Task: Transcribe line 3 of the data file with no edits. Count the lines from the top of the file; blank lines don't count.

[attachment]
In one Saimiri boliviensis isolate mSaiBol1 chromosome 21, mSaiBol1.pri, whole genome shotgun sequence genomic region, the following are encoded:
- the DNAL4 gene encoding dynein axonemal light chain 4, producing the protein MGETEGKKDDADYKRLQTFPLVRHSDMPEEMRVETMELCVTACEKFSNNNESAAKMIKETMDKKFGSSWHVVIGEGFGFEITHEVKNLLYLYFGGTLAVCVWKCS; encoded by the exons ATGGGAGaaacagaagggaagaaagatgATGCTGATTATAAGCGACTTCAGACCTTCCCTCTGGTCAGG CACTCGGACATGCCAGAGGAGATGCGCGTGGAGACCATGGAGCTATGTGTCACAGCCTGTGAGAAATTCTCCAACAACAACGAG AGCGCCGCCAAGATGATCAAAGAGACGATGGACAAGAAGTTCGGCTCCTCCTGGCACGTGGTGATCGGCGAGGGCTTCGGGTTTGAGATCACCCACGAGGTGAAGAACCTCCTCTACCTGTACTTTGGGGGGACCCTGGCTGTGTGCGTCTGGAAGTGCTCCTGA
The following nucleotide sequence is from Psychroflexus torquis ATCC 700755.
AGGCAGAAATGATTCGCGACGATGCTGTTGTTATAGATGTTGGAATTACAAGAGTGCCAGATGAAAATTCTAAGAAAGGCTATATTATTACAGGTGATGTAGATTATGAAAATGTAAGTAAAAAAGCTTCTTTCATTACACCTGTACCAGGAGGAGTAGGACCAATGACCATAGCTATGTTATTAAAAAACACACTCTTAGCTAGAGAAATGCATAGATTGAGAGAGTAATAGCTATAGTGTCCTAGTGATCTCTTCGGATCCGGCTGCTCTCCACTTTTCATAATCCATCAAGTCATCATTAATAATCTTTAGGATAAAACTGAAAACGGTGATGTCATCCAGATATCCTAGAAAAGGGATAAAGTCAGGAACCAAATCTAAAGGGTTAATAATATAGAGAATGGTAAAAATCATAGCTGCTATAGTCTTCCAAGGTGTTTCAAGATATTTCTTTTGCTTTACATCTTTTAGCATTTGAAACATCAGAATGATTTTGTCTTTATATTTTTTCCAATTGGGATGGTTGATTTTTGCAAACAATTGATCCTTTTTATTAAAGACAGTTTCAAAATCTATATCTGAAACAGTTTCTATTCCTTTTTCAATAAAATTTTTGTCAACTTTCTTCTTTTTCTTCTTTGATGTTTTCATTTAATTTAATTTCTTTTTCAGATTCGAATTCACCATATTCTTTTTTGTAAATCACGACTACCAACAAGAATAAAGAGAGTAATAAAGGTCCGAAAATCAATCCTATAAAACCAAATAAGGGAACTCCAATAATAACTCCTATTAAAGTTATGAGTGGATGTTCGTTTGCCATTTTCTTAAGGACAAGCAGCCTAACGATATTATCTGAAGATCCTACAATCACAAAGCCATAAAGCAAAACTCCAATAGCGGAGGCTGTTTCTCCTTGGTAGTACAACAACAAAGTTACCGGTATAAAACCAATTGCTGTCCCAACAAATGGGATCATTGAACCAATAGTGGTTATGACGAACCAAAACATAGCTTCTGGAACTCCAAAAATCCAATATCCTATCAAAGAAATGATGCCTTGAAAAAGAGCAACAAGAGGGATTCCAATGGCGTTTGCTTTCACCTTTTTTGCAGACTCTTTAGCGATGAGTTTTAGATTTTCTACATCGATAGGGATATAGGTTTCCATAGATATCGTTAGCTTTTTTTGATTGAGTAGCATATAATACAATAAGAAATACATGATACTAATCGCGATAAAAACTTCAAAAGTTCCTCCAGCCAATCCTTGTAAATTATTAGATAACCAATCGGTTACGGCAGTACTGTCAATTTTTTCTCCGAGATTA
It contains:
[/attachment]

The following nucleotide sequence is from Psychroflexus torquis ATCC 700755.